Foundation For UX Design: Everything You Need to Know About Wireframing

February 28, 2022

Every creative endeavor has a beginning point. For the content writer, that starting point is the article’s outline. For a digital illustrator, the beginning is the initial sketch.

A wireframe is crucial if you’re looking to make your website appealing. Wireframing is the beginning point for an app or website design. It’s the proverbial backbone behind every optimal website or mobile app.

This blog will highlight the benefits of wireframing for UX/UI projects. We’ll explore multiple wireframing types, how they work, and how to design one. Here’s everything you need to know about wireframing.

What Is Wireframing?

Wireframing involves creating a 2D visualization of what the finished product version will look like. A wireframe is the simplest representation of a web or app product’s design. It’s also the fastest way for a design team to get ideas down.

A wireframe is the very first draft of a product’s user interface. It often contains grayscale shapes and the bare minimum design elements.

Here’s what to expect from a wireframe:

  • Squares or rectangles representing icons and images
  • Lorem ipsum” placeholder for texts
  • Squares with a grey filler representing buttons.
  • No background color, maybe a grey palette
  • Static design elements


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At What Stage Do You Need a Wireframe?

Wireframing happens during the exploratory stage of a new product cycle. The exploratory phase involves UX/UI designers testing product scope, assessing business demands, and collaborating on design ideas. You can facilitate this collaboration with a free online meeting service, make assessments, and draw conclusions.

The wireframe is the total of conclusions from the exploratory phase but in the form of a simple 2D iteration. Designers can build on the wireframe using insights from user feedback, delivering a more comprehensive product iteration like a prototype.

Why Your App Project Needs a Wireframe

Some designers argue that wireframes are a needless step in the design process, but many design teams still rely on wireframes. Why’s that? The simple reason is that wireframes add value to your product’s production process.

Here’s how:

Life-like Product Assessment

A wireframe takes an imaginary product idea and brings it as close to reality as possible. The new representation of your product can give you a new perspective. A product idea can often seem great until you see what it might look like. If the team has a bring your own device policy, you can have the chance to see what the wireframe looks like on different screens.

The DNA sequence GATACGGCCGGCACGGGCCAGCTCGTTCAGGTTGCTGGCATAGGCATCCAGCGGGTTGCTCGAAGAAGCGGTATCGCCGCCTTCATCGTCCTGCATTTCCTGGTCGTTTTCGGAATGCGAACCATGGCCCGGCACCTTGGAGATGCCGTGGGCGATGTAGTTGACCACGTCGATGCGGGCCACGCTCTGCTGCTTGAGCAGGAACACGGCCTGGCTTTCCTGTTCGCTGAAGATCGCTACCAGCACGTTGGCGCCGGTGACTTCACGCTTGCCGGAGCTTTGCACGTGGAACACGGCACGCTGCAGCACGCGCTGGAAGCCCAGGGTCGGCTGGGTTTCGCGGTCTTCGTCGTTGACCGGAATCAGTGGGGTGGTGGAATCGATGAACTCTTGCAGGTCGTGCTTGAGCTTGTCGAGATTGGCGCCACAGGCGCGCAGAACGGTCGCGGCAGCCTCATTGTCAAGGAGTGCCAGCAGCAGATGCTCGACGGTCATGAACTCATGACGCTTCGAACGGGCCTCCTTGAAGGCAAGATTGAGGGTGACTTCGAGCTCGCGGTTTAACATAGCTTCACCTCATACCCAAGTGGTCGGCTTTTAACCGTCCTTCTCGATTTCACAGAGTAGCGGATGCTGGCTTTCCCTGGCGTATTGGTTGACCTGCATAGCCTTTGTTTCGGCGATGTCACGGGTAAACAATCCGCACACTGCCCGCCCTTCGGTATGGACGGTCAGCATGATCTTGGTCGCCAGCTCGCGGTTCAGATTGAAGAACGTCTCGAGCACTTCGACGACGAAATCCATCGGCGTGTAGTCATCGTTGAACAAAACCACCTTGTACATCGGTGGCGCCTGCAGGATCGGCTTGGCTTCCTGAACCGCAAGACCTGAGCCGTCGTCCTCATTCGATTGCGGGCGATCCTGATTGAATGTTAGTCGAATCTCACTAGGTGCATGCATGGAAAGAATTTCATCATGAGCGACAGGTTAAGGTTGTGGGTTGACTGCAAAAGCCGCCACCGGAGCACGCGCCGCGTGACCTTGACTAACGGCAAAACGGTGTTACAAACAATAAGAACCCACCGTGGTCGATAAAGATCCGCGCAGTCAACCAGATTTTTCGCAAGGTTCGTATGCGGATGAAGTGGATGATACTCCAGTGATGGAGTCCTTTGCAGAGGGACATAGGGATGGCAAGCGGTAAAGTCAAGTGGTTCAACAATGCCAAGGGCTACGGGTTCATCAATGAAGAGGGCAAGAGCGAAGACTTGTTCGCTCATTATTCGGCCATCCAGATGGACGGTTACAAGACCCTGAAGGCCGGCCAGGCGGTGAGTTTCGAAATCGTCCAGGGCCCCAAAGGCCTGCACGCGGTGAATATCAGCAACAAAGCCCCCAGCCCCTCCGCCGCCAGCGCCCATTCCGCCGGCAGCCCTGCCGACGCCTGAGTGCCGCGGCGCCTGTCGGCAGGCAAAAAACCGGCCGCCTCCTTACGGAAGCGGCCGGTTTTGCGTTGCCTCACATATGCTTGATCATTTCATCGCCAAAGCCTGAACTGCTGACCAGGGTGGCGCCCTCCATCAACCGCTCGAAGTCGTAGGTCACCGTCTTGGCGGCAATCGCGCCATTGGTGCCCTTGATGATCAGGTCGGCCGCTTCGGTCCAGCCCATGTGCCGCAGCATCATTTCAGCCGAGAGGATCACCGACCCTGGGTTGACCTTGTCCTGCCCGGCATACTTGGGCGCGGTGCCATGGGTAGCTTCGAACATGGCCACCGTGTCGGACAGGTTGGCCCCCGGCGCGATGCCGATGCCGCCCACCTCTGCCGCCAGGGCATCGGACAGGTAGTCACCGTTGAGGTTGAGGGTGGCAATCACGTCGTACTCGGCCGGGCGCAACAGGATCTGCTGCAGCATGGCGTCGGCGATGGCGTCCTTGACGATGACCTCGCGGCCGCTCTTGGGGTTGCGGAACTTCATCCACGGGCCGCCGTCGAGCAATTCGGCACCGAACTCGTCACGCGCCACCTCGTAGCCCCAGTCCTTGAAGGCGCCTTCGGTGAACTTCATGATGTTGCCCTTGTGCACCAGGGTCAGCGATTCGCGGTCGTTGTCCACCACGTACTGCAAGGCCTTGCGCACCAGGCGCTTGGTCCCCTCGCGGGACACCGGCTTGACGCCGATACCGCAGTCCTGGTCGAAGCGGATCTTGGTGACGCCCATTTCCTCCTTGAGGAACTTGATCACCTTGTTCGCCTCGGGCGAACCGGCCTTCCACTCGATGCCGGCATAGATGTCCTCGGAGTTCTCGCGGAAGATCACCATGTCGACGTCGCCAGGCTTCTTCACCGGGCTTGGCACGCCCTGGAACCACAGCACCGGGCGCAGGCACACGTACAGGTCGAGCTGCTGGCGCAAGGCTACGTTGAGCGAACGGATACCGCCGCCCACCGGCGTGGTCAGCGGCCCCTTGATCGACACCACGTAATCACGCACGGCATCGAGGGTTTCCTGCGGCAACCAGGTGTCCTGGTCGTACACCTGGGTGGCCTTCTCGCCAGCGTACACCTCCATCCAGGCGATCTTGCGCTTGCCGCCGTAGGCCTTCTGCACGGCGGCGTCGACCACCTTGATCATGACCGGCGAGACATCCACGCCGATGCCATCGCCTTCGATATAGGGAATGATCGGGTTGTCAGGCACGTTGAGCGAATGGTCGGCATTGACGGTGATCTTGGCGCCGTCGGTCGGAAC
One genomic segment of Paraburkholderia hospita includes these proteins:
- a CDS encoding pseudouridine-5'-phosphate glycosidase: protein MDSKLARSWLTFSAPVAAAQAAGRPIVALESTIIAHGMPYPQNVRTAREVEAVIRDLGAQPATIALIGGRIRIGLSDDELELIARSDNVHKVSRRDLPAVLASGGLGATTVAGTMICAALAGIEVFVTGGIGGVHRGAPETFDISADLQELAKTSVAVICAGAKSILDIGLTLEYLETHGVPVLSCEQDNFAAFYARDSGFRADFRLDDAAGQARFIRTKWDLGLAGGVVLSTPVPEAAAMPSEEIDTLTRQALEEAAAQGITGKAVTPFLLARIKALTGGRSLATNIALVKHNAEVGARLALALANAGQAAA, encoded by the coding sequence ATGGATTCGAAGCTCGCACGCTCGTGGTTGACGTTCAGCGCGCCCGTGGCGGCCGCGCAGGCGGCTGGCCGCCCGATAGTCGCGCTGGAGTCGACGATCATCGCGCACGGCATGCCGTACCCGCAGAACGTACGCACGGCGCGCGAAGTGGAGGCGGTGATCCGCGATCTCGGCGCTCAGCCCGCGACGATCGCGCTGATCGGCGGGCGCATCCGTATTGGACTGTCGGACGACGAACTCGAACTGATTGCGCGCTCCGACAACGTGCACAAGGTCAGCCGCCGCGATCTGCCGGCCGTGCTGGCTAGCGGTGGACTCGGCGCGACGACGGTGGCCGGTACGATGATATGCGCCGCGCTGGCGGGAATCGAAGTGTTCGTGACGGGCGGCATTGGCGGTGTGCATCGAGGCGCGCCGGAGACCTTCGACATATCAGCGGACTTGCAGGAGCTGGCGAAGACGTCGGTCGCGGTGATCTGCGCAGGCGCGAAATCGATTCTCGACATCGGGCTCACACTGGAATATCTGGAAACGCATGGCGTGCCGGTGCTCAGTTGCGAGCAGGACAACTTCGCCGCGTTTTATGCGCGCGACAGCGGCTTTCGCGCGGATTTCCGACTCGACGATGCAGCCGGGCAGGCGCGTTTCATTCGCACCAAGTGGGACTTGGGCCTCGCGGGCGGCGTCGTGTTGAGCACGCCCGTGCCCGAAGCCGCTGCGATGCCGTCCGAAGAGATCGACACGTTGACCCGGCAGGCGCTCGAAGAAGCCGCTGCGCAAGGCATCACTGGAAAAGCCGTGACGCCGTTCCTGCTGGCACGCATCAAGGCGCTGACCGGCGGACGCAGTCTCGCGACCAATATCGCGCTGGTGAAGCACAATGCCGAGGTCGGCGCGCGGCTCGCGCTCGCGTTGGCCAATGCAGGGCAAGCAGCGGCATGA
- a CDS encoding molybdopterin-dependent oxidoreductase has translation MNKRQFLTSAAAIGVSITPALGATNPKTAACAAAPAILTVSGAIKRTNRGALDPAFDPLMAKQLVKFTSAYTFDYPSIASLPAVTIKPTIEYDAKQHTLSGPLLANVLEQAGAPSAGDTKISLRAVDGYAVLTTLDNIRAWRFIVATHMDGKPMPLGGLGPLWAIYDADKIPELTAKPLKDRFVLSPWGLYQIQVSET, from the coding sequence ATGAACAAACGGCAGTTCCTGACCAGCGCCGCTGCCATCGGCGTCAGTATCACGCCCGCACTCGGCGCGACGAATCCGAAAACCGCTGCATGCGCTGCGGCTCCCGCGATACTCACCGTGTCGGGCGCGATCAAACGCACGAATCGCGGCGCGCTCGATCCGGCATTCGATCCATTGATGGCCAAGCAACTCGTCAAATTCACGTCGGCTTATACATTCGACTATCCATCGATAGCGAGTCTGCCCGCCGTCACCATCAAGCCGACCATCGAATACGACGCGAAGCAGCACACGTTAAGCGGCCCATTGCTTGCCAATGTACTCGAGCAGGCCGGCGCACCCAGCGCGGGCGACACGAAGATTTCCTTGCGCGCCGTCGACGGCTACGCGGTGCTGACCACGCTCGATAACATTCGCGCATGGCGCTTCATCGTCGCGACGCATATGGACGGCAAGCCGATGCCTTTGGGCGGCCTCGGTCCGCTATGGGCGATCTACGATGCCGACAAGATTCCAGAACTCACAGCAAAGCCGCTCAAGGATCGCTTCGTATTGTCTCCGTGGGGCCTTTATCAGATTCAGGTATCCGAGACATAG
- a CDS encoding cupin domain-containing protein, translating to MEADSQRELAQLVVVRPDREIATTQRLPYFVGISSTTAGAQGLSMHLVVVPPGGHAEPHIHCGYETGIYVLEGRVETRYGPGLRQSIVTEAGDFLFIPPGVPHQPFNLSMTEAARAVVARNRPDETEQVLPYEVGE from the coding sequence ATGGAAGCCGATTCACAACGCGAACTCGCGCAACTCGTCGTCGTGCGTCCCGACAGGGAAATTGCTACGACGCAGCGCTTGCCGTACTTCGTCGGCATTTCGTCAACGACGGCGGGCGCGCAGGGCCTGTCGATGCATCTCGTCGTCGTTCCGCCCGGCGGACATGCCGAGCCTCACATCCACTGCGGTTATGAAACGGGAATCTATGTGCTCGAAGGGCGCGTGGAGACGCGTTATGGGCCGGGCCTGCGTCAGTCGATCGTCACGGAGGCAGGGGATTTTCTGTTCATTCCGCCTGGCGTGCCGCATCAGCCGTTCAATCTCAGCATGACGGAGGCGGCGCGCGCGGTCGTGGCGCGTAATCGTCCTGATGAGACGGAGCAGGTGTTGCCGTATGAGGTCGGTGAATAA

• It helps you make your product ideas more tangible
  • It shows you what works and doesn’t from your initial idea
  • It guides your next steps
  • It facilitates informed product design decisions
Product Validations

The end user of any web or app design is the customer. Therefore, it’s important to ensure that your product ideas resonate with your target audience.

A good wireframe can help you understand what your customer wants. Even if it’s a 2D depiction containing boxes and arrows, how people react can inform product direction. A targeted outreach program for your product is more effective when a wireframe is involved.

Compare Multiple Designs

Wireframes are cheap and easy to create. Therefore, you can compare multiple designs and build on the ideal one for your product. Rapid wireframing procedures can help you explore multiple routes, ensuring that you’re leaving no stone unturned.

Allows for Easier Communication

Internal and external stakeholders will spend too much time explaining decisions and ideas without a wireframe.

A wireframe gives the team something tangible to discuss, debate, and collaborate on. And with an enterprise communication solution, analyzing and dissecting the wireframe in real-time is straightforward.


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Types of Wireframes

There are three types of wireframes, and they differ in the amount of detail they contain.

Low-fidelity Wireframes

This is the most basic representation of the app or web product. It’s the design’s beginning point and is often rough, with minimal scale, pixel, or grid accuracy.

A low-fidelity wireframe only contains block shapes, mock content, and filler text. They’re ideal for starting design conversations, selecting the right navigation layout, and mapping user flow. They’re also the best option for situations where you have multiple unique product concepts.

Mid-fidelity Wireframe

The most commonly utilized version, a mid-fidelity wireframe, is a more accurate iteration of the product layouts. While there’s not a lot of focus on typography or images, a mid-fidelity wireframe can indicate headings, body content, element prominence, and more.

High-fidelity Wireframe

Are you looking for comprehensive attention to detail? A high-fidelity wireframe will include written content and feature images plus pixel-specific layouts.